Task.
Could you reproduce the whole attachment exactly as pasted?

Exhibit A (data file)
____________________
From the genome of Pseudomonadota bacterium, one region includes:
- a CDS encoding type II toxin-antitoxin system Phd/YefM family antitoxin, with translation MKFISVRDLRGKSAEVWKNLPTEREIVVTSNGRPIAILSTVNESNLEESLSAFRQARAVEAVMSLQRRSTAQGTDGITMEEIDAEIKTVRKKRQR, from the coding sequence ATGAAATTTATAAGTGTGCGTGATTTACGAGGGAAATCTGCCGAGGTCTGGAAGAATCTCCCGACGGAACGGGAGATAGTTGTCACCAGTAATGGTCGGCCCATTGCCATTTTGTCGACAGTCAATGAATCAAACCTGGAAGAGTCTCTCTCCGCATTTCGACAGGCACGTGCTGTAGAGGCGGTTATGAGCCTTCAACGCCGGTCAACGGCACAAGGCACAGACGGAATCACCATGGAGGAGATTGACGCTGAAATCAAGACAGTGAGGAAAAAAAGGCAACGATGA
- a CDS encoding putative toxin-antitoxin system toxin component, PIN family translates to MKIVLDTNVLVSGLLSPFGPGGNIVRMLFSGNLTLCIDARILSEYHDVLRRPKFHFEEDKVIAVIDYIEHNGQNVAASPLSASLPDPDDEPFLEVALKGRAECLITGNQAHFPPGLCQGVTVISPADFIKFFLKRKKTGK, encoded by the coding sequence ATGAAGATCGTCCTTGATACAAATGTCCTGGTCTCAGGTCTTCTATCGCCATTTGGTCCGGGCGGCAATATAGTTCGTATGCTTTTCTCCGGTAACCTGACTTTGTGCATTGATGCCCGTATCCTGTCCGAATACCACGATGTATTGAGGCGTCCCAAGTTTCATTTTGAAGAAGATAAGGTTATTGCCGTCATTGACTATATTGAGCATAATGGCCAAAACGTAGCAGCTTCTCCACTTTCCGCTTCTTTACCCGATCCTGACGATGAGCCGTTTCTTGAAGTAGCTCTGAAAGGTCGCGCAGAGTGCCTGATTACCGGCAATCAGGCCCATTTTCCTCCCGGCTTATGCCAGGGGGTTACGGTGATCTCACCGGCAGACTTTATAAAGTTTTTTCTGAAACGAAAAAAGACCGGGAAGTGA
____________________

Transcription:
From the genome of Pseudomonadota bacterium, one region includes:
- a CDS encoding type II toxin-antitoxin system Phd/YefM family antitoxin, with translation MKFISVRDLRGKSAEVWKNLPTEREIVVTSNGRPIAILSTVNESNLEESLSAFRQARAVEAVMSLQRRSTAQGTDGITMEEIDAEIKTVRKKRQR, from the coding sequence ATGAAATTTATAAGTGTGCGTGATTTACGAGGGAAATCTGCCGAGGTCTGGAAGAATCTCCCGACGGAACGGGAGATAGTTGTCACCAGTAATGGTCGGCCCATTGCCATTTTGTCGACAGTCAATGAATCAAACCTGGAAGAGTCTCTCTCCGCATTTCGACAGGCACGTGCTGTAGAGGCGGTTATGAGCCTTCAACGCCGGTCAACGGCACAAGGCACAGACGGAATCACCATGGAGGAGATTGACGCTGAAATCAAGACAGTGAGGAAAAAAAGGCAACGATGA
- a CDS encoding putative toxin-antitoxin system toxin component, PIN family translates to MKIVLDTNVLVSGLLSPFGPGGNIVRMLFSGNLTLCIDARILSEYHDVLRRPKFHFEEDKVIAVIDYIEHNGQNVAASPLSASLPDPDDEPFLEVALKGRAECLITGNQAHFPPGLCQGVTVISPADFIKFFLKRKKTGK, encoded by the coding sequence ATGAAGATCGTCCTTGATACAAATGTCCTGGTCTCAGGTCTTCTATCGCCATTTGGTCCGGGCGGCAATATAGTTCGTATGCTTTTCTCCGGTAACCTGACTTTGTGCATTGATGCCCGTATCCTGTCCGAATACCACGATGTATTGAGGCGTCCCAAGTTTCATTTTGAAGAAGATAAGGTTATTGCCGTCATTGACTATATTGAGCATAATGGCCAAAACGTAGCAGCTTCTCCACTTTCCGCTTCTTTACCCGATCCTGACGATGAGCCGTTTCTTGAAGTAGCTCTGAAAGGTCGCGCAGAGTGCCTGATTACCGGCAATCAGGCCCATTTTCCTCCCGGCTTATGCCAGGGGGTTACGGTGATCTCACCGGCAGACTTTATAAAGTTTTTTCTGAAACGAAAAAAGACCGGGAAGTGA